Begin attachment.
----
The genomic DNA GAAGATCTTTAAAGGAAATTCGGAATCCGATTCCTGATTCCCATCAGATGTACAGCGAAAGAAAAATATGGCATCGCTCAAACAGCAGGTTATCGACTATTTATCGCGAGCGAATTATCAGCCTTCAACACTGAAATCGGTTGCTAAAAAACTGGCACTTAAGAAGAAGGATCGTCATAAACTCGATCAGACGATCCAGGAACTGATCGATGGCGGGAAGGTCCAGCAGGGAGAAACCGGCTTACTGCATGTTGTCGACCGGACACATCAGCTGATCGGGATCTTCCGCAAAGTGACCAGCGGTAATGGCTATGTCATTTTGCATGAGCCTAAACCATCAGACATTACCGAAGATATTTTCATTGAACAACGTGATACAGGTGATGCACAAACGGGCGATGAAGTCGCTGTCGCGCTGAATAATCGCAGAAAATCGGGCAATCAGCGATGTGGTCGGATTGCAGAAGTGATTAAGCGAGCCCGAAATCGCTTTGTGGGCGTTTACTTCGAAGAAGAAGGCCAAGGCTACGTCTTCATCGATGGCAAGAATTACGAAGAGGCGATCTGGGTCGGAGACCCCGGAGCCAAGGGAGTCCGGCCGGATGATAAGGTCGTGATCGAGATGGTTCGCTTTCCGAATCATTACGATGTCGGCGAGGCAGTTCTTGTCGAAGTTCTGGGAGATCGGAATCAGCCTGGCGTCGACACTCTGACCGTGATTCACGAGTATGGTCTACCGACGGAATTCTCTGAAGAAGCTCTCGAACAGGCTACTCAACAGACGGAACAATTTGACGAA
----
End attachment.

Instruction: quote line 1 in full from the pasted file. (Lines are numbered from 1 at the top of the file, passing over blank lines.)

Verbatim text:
The genomic DNA GAAGATCTTTAAAGGAAATTCGGAATCCGATTCCTGATTCCCATCAGATGTACAGCGAAAGAAAAATATGGCATCGCTCAAACAGCAGGTTATCGACTATTTATCGCGAGCGAATTATCAGCCTTCAACACTGAAATCGGTTGCTAAAAAACTGGCACTTAAGAAGAAGGATCGTCATAAACTCGATCAGACGATCCAGGAACTGATCGATGGCGGGAAGGTCCAGCAGGGAGAAACCGGCTTACTGCATGTTGTCGACCGGACACATCAGCTGATCGGGATCTTCCGCAAAGTGACCAGCGGTAATGGCTATGTCATTTTGCATGAGCCTAAACCATCAGACATTACCGAAGATATTTTCATTGAACAACGTGATACAGGTGATGCACAAACGGGCGATGAAGTCGCTGTCGCGCTGAATAATCGCAGAAAATCGGGCAATCAGCGATGTGGTCGGATTGCAGAAGTGATTAAGCGAGCCCGAAATCGCTTTGTGGGCGTTTACTTCGAAGAAGAAGGCCAAGGCTACGTCTTCATCGATGGCAAGAATTACGAAGAGGCGATCTGGGTCGGAGACCCCGGAGCCAAGGGAGTCCGGCCGGATGATAAGGTCGTGATCGAGATGGTTCGCTTTCCGAATCATTACGATGTCGGCGAGGCAGTTCTTGTCGAAGTTCTGGGAGATCGGAATCAGCCTGGCGTCGACACTCTGACCGTGATTCACGAGTATGGTCTACCGACGGAATTCTCTGAAGAAGCTCTCGAACAGGCTACTCAACAGACGGAACAATTTGACGAA